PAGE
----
I can't give you specific advice for your location, but I can give you some idea of how things work in my County here in Georgia, if you want to be considered legal by the various authorities. Disclaimer: I am not an attorney or accountant!
For the Tax Man
: the Feds permit you to use SSN as a Tax ID if you are operating as a sole proprietorship. Your state income tax people may also allow this, but the sales tax people will assign you a sales tax ID #. To be legal, you will have to send appropriate sales tax payments monthly or quarterly. Even if you aren't charging your customers sales tax, you are required to pay it. Typical cost: 5-7% of sales.
For the Licensing Dept
: your County and/or possible City will probably require you to buy a business license. Typical cost: about $100 to start
For the Bank
: it's best to have a separate checking account for your catering business, especially if you operate under a name that is not your own (i.e. Super BBQ). Most banks won't cash a check that isn't payable to you personally. Typical cost: a box of checks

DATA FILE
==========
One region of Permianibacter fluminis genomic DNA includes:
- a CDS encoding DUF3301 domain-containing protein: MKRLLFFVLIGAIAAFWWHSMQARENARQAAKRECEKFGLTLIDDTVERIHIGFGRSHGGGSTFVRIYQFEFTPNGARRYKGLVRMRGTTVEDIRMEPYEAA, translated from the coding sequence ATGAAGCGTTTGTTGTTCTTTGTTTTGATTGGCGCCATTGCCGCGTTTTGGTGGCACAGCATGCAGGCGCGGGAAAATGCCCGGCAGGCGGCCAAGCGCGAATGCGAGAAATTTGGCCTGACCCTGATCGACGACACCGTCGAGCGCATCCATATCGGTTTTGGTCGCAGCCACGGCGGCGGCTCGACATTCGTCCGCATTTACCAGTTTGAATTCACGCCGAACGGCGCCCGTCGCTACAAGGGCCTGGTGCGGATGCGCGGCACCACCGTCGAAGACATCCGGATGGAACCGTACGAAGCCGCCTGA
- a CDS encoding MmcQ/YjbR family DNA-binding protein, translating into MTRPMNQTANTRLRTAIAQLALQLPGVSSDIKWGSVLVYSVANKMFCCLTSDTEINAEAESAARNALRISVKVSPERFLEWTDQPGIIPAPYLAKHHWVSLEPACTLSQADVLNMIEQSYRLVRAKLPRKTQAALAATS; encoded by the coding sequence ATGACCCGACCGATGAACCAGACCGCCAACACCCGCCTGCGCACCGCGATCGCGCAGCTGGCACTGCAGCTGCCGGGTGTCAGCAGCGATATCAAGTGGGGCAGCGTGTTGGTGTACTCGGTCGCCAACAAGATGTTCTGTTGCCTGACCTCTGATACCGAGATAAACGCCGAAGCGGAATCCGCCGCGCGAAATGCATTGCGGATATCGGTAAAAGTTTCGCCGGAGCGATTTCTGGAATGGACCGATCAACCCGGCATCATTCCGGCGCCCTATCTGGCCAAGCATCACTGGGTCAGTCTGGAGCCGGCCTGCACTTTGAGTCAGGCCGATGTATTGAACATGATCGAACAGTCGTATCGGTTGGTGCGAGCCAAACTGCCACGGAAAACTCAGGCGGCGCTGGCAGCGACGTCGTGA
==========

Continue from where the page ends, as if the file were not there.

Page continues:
For the Law
: to be legal, you have to file with the government if you wish to operate a business under any name other than your own. If you want to be John Doe, caterer you don't need to file, but if you want to be Smokin' Doe's you need to file DBA (Doing Business As) documents. Typical cost: $100 from LegalZoom.com or see your lawyer.
For the Health Department
: in my state you are supposed to have a kitchen that passes the HD inspection in order to cater. Your home kitchen will not be acceptable; you must have a commercial kitchen, be it fixed or mobile. This means three bay sinks plus handwash, commercial grade appliances, etc. Very expensive to build yourself, however you don't have to do so. You can rent time in a commissary kitchen that has passed inspection. Typical cost: varies by market. Start with http://www.culinaryincubator.com to find a shared kitchen near you.
: you absolutely must protect yourself from losing everything should someone decide to sue you because they sat on your hot firebox or experiencing mental anguish from gaining weight after eating your pork. Visit an independent insurance agent who can sell you the special caterer's liability policy you will need. A million dollar policy is bare minimum these days. Typical cost: about $200 per year.
With the exception of the liability insurance, it is possible to fulfill each requirement as you are forced to by officials or circumstance. Just be aware that if operate without being in compliance retroactive punitive action is possible. For example, catering small private parties for friends and neighbors may allow you to fly under the radar, until
one of the invited guests turns out to be a health inspector.
Again, the above does not constitute legal or financial advice - check with your CPA and lawyer before acting. Hope this helps!